The GOP’s Anti-Muslim Wing Is in Retreat
It’s funny that they are banned at Weyrich luncheons because many of the people responsible for leading the Muslim bashing charge are protege’s of Weyrich’s Heritage foundation, FCF, and other theocrat nationalist groups that he spun up on the right.
But after a November election that saw three of the party’s loudest voices on “creeping Shariah” defeated—and the GOP presidential nominee ignore the issue entirely—the anti-Islam movement within the Republican party may have peaked. Wary of further alienating a once-promising conservative constituency, mainstream Republican leaders have sought, publicly and behind closed doors, to distance themselves from the loudest of the Muslim-bashers in their midst.
“They have gotten a bit of bad odor,” says GOP powerbroker Grover Norquist, who has pushed to change his party’s tone on Islam.
Randa Fahmy Hudome, a former Bush administration official, Washington lobbyist, and prominent Muslim Republican, notes: “There is a self-policing factor in the Republican Party, when some members get a little off base on some of these issues. That’s the state of play right now.”
A turning point came in July, when Rep. Michele Bachmann (R-Minn.), along with four Republican colleagues, signed a letter demanding an investigation into the Muslim Brotherhood’s supposed infiltration of the State Department. The letter singled out a top aide to Secretary of State Hillary Clinton, Huma Abedin. Bachmann and her colleagues, deploying tenuous evidence and guilt-by-association, charged that Abedin should not have been given a security clearance because of alleged ties to Muslim radicals.
Days later, Sen. John McCain (R-Ariz.) had condemned Bachmann’s letter from the floor of the Senate, calling it “unwarranted and unfounded” and “scurrilous.” Speaker of the House John Boehner piled on, calling the letter “dangerous.” The chair of the House intelligence committee, Rep. Mike Rogers (R-Mich.), emphasized to USA Today that though she served on his committee, Bachmann’s allegations did not have the committee’s imprimatur. Sen. Marco Rubio, the Florida senator and tea party favorite widely touted as a potential 2016 contender, publicly denounced the allegations promoted by Bachmann and her allies, like former Reagan official and longtime anti-Shariah activist Frank Gaffney.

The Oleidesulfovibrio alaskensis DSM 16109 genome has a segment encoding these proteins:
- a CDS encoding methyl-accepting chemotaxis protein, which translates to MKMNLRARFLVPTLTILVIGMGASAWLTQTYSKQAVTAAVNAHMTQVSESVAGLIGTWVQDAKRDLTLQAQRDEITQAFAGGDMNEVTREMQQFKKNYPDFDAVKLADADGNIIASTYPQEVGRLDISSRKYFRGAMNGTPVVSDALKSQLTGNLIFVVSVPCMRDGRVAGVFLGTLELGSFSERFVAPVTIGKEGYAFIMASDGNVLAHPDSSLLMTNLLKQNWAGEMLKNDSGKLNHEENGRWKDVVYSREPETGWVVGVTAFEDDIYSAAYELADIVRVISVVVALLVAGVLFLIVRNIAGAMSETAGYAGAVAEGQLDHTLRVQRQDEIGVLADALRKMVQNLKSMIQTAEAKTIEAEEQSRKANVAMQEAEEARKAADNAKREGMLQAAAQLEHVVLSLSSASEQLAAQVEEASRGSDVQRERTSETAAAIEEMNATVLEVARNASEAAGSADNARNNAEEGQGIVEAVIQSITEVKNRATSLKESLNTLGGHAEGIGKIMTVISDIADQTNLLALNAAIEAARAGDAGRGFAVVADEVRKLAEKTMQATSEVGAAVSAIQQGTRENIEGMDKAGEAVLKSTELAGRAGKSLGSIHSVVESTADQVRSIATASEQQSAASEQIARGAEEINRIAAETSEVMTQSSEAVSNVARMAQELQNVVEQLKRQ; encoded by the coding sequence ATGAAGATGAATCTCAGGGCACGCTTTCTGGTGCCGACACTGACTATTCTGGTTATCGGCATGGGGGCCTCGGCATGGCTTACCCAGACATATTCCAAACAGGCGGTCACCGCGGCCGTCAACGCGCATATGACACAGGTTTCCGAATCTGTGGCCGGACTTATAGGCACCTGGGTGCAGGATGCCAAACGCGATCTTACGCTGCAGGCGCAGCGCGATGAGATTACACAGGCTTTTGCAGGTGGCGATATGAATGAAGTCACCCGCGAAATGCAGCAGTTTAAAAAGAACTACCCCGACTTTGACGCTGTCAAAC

Behind the scenes, GOPers worked to smooth over hurt feelings. Rep. Keith Ellison (D-Minn.), who in 2007 became the chamber’s first-ever Muslim member, says several Republican House members quietly approached him to apologize for the Abedin episode. Norquist, who runs the influential group Americans for Tax Reform, says that following the letter controversy, “We have heard back from a bunch of Hill staffers—‘We are keeping our guy away from Gaffney and those guys, they’re crazy.’”
Gaffney has been blacklisted from the American Conservative Union, which hosts the annual CPAC confab, since 2011, after accusing Norquist and an associate, Suhail Khan, of aiding the Muslim Brotherhood. He’s also become persona non grata at the Weyrich lunches, the weekly consevative strategy sessions first initiated by the late social conservative guru Paul Weyrich.